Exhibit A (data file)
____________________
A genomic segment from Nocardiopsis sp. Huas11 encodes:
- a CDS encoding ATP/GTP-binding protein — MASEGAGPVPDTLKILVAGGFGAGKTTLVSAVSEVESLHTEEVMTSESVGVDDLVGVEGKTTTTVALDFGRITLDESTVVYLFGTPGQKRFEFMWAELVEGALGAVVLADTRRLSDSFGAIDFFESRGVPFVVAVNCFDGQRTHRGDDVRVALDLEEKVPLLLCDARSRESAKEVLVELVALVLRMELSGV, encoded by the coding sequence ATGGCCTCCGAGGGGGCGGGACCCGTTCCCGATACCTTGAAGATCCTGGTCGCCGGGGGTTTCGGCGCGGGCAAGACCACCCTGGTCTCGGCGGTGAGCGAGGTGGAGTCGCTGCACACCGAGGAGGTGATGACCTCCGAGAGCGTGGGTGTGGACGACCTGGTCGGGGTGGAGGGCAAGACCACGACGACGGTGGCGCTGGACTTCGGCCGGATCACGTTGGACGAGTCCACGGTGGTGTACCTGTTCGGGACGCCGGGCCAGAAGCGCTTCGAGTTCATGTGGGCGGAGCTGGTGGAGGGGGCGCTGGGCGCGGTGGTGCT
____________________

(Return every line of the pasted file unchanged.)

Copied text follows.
A genomic segment from Nocardiopsis sp. Huas11 encodes:
- a CDS encoding ATP/GTP-binding protein — MASEGAGPVPDTLKILVAGGFGAGKTTLVSAVSEVESLHTEEVMTSESVGVDDLVGVEGKTTTTVALDFGRITLDESTVVYLFGTPGQKRFEFMWAELVEGALGAVVLADTRRLSDSFGAIDFFESRGVPFVVAVNCFDGQRTHRGDDVRVALDLEEKVPLLLCDARSRESAKEVLVELVALVLRMELSGV, encoded by the coding sequence ATGGCCTCCGAGGGGGCGGGACCCGTTCCCGATACCTTGAAGATCCTGGTCGCCGGGGGTTTCGGCGCGGGCAAGACCACCCTGGTCTCGGCGGTGAGCGAGGTGGAGTCGCTGCACACCGAGGAGGTGATGACCTCCGAGAGCGTGGGTGTGGACGACCTGGTCGGGGTGGAGGGCAAGACCACGACGACGGTGGCGCTGGACTTCGGCCGGATCACGTTGGACGAGTCCACGGTGGTGTACCTGTTCGGGACGCCGGGCCAGAAGCGCTTCGAGTTCATGTGGGCGGAGCTGGTGGAGGGGGCGCTGGGCGCGGTGGTGCT